by Molly Noble Bull
Most contests for fiction writers have similar score sheets. One way to help assure that you win or score high in contests is to try to get a copy of the score sheet from previous years and study it well. Next, send a copy of your proposal along with a copy of the score sheet to someone you trust and ask them to tell you if your chapters and synopsis fit the contest guidelines listed on the score sheet.
Below are some typical questions found on score sheets for fiction writers. The first item on many score sheets is the beginning hook. Make sure your beginning hook grabs the reader.
Now for the questions.
Is there an opening line or paragraph that immediately hooks the reader into the story?
Does the story hold your interest to the end of the book?
Does the setting support the story without intruding?
Are the characters kept clear?
Do inspirational elements grow out of character or plot?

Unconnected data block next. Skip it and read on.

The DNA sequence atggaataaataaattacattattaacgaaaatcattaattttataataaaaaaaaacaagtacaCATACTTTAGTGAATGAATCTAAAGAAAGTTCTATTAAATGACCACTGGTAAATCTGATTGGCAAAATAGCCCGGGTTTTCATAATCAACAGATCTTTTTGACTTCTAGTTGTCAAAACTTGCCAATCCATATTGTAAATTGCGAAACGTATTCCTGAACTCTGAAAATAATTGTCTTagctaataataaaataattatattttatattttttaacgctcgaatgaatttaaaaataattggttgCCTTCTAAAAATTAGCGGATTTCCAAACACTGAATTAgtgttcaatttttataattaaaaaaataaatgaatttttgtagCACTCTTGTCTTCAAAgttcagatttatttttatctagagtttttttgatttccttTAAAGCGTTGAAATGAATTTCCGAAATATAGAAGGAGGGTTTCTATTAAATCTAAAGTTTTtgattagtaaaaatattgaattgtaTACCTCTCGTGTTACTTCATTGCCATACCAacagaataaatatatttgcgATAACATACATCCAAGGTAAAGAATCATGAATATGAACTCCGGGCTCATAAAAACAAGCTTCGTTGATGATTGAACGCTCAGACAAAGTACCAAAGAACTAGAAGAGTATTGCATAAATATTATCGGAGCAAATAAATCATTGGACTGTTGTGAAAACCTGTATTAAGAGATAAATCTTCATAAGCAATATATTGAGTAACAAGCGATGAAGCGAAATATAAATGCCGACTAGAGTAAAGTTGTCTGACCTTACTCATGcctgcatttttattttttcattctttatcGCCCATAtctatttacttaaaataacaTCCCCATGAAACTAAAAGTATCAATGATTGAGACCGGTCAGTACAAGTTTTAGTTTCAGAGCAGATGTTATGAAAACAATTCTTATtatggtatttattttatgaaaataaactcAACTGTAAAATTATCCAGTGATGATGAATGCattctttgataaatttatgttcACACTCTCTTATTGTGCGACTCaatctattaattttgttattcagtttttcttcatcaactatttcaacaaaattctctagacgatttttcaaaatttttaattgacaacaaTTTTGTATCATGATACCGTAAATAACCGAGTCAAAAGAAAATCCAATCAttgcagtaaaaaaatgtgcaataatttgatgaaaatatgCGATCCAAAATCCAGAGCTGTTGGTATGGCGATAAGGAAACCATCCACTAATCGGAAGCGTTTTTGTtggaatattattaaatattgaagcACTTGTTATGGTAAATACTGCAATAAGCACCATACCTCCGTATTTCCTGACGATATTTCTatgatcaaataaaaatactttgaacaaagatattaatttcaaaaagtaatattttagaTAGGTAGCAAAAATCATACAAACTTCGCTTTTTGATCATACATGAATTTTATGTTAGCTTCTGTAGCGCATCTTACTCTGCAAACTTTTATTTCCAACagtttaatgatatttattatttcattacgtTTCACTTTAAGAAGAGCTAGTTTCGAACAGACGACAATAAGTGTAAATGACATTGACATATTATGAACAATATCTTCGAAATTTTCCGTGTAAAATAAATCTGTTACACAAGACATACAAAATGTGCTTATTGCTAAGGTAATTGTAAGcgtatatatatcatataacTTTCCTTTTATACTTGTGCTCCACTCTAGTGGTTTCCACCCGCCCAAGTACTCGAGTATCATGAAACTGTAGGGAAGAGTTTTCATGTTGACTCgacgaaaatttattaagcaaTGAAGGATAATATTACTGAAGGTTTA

Do scenes flow smoothly, giving a sense of movement?
Is there a good balance between narrative and dialogue, showing and telling?
Do sensory details (sight, sound, touch, smell, taste) enhance each scene?
Are subplots interwoven seamlessly into the main plot?
If you are unable to get a copy of an actually score sheet, use the information above. The questions should help you prepare a manuscript that will appeal to readers as well as contest judges.
Sanctuary by Molly Noble Bull won the
2008 Gayle Wilson Award and tied for first
place in the 2008 Winter Rose contest,
both for published inspirational authors.
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Proverbs 30: 4